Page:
Friday, November 30, 2007
With its rich soil, rolling hills and temperate climate, northern California has given rise to extraordinary winemakers, organic farmers, ranchers and stellar artisan cheesemakers. In many cases, this abundance extends beyond the boutique groceries of the region to find a welcome place on shelves in metropolitan areas across the nation. But many of our region’s wonderful products do not travel to the far reaches of our world and I fully realize how very lucky I am to have this incredible wealth of talent and dedication available to me just steps away in my neighborhood.
One such local producer is Soyoung Scanlan, cheesemaker extraordinaire of Andante Dairy. I met Soyoung while I was working in the pastry kitchen of a fine dining restaurant a few years ago. She was our cheesemonger and I had the great fortune of being on the receiving end of her finely crafted delectable cheese. She crafts only small batches and every piece is exquisite. Her care and close attention to production and affinage are evident in every bite. Also an accomplished musician, Soyoung names each of her cheeses in keeping with her musical inclinations. If you live in the Bay Area or are ever in the region, please take the time to seek out Andante cheese. Although most of her cheeses go to the region’s finest restaurants, the French Laundry among them, they are available at the Saturday San Francisco Farmer’s Market and at our local Whole Foods.
In contrast to the region's emerging artisans, I pair Soyoung’s amazing cheese with one of the world’s oldest gifts from nature, Medjool dates. Dating back to 5th Century Egypt, dates were transported by the Moors to Spain and thrived throughout the Middle East and the Mediterranean. Medjool plantings originating from Morocco and Jordan are now cultivated in the Coachella Valley of California. Medjools are considered the largest, plumpest and most prized of all the varieties and should be readily available in your area.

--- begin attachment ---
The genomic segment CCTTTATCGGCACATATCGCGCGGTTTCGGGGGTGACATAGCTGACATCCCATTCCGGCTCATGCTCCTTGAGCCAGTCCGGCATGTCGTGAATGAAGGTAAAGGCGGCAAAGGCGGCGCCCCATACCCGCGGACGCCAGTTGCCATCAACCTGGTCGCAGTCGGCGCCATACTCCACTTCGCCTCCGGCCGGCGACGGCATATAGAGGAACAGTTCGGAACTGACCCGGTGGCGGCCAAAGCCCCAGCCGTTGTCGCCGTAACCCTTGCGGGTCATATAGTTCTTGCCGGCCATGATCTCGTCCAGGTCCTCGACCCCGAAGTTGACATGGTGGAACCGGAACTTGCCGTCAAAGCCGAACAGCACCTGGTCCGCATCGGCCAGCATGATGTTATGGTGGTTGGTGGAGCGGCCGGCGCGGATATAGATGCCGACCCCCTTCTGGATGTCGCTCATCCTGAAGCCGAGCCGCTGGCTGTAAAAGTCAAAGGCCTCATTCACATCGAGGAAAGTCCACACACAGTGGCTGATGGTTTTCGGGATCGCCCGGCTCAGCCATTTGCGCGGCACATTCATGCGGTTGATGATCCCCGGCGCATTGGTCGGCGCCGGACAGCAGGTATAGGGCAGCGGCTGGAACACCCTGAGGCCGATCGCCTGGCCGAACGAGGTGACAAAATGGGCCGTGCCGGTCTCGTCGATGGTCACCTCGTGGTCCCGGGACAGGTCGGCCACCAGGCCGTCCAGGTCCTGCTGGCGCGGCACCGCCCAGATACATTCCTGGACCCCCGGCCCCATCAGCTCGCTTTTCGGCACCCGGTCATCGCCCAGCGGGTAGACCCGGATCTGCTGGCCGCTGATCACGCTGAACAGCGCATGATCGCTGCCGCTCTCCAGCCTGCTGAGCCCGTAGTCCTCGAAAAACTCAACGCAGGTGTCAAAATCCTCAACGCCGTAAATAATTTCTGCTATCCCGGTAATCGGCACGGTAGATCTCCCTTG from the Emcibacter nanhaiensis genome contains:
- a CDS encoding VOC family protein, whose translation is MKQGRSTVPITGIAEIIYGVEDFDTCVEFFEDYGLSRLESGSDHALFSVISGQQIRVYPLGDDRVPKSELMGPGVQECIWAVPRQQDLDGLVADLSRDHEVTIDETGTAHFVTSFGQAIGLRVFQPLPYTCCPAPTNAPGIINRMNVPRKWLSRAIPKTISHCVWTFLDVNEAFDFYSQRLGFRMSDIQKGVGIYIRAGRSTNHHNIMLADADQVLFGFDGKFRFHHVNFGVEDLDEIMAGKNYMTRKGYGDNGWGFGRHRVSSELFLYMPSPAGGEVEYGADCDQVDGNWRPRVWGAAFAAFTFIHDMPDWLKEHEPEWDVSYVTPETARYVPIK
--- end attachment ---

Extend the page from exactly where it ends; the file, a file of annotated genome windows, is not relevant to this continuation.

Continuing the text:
Andante’s Minuet is a soft-ripened goat’s milk triple crème made by adding crème fraîche to the curds. Mélange is a fabulous blend of goat’s milk and cow’s milk that results in a beautiful tanginess and richness made in the style of the best brie. It has a light luscious texture combined with a nice acidic bite, which pairs perfectly with all of the wonderful elements found in a recipe for Roasted Dates with Sherry and Spices from The Last Course by Claudia Fleming. It’s an astonishing combination of old world and new world that will leave you happy for having found these abundant pleasures.
If you are unable to locate Andante cheese to serve with these dates, there are so very many other great choices. I would recommend just about anything, from a tangy goat to a gooey brie, a nutty gruyere, a tomme or a grand Parmigiano Reggiano. And of course there’s always ice cream: vanilla, chocolate, caramel, coffee or perhaps a fruit sorbet such as orange or mango, to name a few.
- You may sometimes see a white powdery film forming on the surface of dates. This is due to their high level of natural sugar and is not a cause for alarm. It’s just sugar crystal formation. You can warm them in the oven or steam them and the crystals will dissolve.
- I used a Lustau Amontillado Los Arcos Sherry. I also think a Rainwater Madeira, with its caramel, orange and hazelnut notes, might work very well in place of the sherry.
Roasted Dates with Sherry and Spices
adapted from The Last Course by Claudia Fleming
24 Medjool dates, pitted
1 C Fino or Amontillado Sherry
1/4 C dark brown sugar
4 cardamom pods, crushed
1 cinnamon stick
1 orange peel strip, 1” x 3”
1 C water
2 oz (4 T) butter, diced
Preheat oven to 350 degrees. Place dates, sherry, brown sugar, spices, orange peel and water in a saucepan. Bring to a simmer to dissolve and blend ingredients. Pour in a shallow baking dish and bake @ 350 degrees for 15 minutes, basting every 5 minutes.
Remove the dates from the syrup. Cool and remove skins if you prefer. Strain the syrup back into the saucepan and discard spices. Bring syrup to a simmer and reduce by a third, about 7 minutes. Whisk in butter until the sauce is completely emulsified. Pour over dates and serve.